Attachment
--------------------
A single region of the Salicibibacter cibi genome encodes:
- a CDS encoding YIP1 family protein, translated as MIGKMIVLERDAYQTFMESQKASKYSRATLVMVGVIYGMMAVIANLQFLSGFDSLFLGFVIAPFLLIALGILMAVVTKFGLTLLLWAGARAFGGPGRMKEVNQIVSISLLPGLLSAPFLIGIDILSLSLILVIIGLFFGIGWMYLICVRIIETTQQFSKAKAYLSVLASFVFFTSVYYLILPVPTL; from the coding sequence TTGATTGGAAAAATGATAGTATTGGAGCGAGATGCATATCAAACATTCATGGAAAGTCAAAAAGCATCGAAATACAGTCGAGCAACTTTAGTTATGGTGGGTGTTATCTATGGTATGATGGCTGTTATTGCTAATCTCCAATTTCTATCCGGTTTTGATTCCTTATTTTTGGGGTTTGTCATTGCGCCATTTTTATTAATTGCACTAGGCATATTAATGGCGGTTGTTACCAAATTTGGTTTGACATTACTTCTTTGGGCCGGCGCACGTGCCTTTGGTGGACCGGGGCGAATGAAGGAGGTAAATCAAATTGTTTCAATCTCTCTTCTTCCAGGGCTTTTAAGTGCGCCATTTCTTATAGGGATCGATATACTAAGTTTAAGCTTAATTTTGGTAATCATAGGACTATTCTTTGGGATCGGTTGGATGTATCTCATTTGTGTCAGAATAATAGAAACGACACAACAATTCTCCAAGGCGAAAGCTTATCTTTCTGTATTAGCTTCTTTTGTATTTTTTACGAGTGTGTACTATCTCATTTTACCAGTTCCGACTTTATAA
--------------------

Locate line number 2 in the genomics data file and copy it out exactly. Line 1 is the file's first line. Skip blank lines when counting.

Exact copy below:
- a CDS encoding YIP1 family protein, translated as MIGKMIVLERDAYQTFMESQKASKYSRATLVMVGVIYGMMAVIANLQFLSGFDSLFLGFVIAPFLLIALGILMAVVTKFGLTLLLWAGARAFGGPGRMKEVNQIVSISLLPGLLSAPFLIGIDILSLSLILVIIGLFFGIGWMYLICVRIIETTQQFSKAKAYLSVLASFVFFTSVYYLILPVPTL; from the coding sequence TTGATTGGAAAAATGATAGTATTGGAGCGAGATGCATATCAAACATTCATGGAAAGTCAAAAAGCATCGAAATACAGTCGAGCAACTTTAGTTATGGTGGGTGTTATCTATGGTATGATGGCTGTTATTGCTAATCTCCAATTTCTATCCGGTTTTGATTCCTTATTTTTGGGGTTTGTCATTGCGCCATTTTTATTAATTGCACTAGGCATATTAATGGCGGTTGTTACCAAATTTGGTTTGACATTACTTCTTTGGGCCGGCGCACGTGCCTTTGGTGGACCGGGGCGAATGAAGGAGGTAAATCAAATTGTTTCAATCTCTCTTCTTCCAGGGCTTTTAAGTGCGCCATTTCTTATAGGGATCGATATACTAAGTTTAAGCTTAATTTTGGTAATCATAGGACTATTCTTTGGGATCGGTTGGATGTATCTCATTTGTGTCAGAATAATAGAAACGACACAACAATTCTCCAAGGCGAAAGCTTATCTTTCTGTATTAGCTTCTTTTGTATTTTTTACGAGTGTGTACTATCTCATTTTACCAGTTCCGACTTTATAA